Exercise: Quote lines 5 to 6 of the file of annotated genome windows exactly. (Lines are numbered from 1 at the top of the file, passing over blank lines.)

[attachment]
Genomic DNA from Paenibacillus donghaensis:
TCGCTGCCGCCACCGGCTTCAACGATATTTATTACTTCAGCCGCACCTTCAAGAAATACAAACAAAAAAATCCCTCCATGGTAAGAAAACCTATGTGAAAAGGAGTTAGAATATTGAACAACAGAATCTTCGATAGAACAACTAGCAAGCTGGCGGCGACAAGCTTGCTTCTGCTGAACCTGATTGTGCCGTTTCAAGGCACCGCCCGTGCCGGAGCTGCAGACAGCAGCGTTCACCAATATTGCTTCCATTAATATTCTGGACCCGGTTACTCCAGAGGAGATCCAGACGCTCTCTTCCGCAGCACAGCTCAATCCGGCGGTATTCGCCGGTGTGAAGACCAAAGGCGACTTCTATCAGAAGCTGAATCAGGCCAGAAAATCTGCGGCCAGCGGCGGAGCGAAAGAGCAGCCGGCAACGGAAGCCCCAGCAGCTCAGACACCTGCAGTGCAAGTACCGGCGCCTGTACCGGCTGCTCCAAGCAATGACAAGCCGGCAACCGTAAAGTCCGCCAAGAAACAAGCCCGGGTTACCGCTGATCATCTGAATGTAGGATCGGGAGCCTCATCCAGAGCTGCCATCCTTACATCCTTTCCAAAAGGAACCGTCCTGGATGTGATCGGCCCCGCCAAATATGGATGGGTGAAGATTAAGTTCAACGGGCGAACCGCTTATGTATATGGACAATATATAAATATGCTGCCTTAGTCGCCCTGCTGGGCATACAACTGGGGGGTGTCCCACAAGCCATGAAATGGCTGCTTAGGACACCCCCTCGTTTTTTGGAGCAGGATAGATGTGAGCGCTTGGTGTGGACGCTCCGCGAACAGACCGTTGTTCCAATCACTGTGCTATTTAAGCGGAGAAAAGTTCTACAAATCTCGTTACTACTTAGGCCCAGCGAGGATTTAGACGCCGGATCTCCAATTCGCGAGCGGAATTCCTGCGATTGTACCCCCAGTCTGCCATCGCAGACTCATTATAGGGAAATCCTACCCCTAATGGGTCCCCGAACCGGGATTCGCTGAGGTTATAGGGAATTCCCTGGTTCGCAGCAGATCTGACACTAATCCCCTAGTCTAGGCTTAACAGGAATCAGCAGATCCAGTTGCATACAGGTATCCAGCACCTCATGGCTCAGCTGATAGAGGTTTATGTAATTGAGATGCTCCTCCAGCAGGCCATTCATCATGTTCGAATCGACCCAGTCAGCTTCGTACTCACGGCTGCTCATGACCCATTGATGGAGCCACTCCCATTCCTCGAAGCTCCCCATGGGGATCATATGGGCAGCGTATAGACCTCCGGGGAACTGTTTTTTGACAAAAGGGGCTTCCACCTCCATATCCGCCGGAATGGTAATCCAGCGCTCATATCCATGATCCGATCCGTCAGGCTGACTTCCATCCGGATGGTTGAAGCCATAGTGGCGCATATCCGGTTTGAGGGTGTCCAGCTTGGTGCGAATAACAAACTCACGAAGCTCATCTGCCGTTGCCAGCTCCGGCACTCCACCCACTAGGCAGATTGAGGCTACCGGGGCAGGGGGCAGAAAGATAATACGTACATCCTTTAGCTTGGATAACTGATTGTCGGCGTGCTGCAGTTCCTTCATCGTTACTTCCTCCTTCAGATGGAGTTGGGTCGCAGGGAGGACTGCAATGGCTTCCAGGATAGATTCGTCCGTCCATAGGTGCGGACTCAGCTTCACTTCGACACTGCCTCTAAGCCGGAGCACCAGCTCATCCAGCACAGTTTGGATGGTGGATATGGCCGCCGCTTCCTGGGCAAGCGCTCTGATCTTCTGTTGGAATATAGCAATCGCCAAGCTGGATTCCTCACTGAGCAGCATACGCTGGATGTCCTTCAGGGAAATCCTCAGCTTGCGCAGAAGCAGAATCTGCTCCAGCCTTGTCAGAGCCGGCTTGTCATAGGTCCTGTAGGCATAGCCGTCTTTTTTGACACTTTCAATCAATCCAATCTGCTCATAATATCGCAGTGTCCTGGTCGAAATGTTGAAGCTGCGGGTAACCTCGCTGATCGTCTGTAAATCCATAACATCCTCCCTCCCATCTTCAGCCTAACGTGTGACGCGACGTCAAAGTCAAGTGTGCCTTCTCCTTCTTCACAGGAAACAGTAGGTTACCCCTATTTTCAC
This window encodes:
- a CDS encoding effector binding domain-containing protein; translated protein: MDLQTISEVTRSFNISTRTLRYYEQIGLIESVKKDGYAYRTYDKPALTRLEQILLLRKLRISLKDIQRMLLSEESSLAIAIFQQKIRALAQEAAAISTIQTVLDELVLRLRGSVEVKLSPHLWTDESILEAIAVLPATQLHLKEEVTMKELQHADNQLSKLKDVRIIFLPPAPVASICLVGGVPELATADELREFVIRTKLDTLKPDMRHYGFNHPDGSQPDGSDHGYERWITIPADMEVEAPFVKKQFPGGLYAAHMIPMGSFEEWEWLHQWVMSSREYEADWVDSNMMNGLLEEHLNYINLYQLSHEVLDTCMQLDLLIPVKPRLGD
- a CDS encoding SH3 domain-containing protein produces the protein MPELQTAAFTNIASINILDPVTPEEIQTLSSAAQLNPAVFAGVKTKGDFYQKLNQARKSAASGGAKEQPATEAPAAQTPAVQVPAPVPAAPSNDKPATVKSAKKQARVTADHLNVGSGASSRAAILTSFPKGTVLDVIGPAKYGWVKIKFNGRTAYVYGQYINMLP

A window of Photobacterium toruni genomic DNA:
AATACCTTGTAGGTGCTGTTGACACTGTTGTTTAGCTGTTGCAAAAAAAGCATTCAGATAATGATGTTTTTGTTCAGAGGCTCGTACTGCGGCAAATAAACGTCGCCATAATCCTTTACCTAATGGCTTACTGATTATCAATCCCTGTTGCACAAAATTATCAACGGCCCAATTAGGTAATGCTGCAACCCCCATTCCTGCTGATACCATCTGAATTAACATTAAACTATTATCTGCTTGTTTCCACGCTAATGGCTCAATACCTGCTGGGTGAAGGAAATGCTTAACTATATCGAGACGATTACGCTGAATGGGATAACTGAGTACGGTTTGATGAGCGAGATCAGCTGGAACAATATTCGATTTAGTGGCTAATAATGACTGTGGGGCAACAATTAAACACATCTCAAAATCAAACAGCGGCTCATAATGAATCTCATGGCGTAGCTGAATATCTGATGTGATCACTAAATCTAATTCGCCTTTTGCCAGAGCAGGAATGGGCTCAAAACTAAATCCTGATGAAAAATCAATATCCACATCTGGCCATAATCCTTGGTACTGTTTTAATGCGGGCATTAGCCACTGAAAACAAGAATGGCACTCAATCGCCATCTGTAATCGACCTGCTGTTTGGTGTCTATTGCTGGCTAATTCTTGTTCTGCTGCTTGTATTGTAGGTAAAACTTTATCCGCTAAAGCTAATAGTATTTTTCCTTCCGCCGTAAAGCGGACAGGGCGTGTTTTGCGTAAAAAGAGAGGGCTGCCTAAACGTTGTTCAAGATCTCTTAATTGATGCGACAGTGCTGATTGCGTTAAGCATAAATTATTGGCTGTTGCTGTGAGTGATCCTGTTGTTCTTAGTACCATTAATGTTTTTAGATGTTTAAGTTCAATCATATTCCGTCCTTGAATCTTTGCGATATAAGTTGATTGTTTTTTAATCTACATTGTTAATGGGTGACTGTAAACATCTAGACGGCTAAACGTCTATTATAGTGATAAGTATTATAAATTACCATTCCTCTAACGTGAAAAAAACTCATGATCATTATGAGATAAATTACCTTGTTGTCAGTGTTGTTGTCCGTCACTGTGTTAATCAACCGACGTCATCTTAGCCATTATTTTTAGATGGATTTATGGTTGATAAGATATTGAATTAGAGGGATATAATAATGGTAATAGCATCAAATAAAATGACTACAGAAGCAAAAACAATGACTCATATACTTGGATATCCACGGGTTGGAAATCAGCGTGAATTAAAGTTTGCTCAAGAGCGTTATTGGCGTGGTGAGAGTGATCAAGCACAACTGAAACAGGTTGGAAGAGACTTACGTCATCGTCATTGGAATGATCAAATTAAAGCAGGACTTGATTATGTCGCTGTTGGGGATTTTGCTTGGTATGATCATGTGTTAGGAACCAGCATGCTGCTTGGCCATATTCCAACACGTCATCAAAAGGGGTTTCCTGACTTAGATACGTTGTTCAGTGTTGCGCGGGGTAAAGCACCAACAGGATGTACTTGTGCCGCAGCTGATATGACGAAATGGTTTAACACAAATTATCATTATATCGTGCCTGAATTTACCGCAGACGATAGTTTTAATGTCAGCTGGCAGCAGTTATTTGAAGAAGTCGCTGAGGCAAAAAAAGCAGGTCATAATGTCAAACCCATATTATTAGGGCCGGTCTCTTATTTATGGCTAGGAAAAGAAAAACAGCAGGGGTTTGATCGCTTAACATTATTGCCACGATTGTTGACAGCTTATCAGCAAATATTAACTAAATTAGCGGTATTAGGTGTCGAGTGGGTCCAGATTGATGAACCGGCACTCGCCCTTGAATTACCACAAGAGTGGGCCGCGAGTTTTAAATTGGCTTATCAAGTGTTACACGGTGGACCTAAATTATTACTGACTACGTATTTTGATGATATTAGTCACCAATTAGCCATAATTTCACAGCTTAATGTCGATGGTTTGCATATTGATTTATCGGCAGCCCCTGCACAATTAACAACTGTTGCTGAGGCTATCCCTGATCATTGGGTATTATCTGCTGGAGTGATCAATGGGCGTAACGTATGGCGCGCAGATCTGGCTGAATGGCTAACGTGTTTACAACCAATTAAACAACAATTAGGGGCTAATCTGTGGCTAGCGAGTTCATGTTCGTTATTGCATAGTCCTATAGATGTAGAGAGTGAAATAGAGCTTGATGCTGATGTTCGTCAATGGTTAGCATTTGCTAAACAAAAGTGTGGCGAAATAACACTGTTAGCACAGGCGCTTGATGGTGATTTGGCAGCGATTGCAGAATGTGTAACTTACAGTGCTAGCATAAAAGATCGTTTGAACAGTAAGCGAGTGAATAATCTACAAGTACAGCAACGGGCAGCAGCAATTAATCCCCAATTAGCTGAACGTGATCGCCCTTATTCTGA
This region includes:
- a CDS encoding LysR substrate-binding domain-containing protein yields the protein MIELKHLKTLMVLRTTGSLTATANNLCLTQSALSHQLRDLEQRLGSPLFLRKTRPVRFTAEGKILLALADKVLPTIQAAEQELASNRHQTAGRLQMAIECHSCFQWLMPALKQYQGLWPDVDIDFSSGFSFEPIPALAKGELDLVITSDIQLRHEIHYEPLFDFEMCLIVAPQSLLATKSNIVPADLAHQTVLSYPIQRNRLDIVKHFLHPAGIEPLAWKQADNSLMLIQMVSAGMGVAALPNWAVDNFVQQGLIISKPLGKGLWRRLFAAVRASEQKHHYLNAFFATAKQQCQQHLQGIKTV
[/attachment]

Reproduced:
- a CDS encoding SH3 domain-containing protein produces the protein MPELQTAAFTNIASINILDPVTPEEIQTLSSAAQLNPAVFAGVKTKGDFYQKLNQARKSAASGGAKEQPATEAPAAQTPAVQVPAPVPAAPSNDKPATVKSAKKQARVTADHLNVGSGASSRAAILTSFPKGTVLDVIGPAKYGWVKIKFNGRTAYVYGQYINMLP

A window of Photobacterium toruni genomic DNA: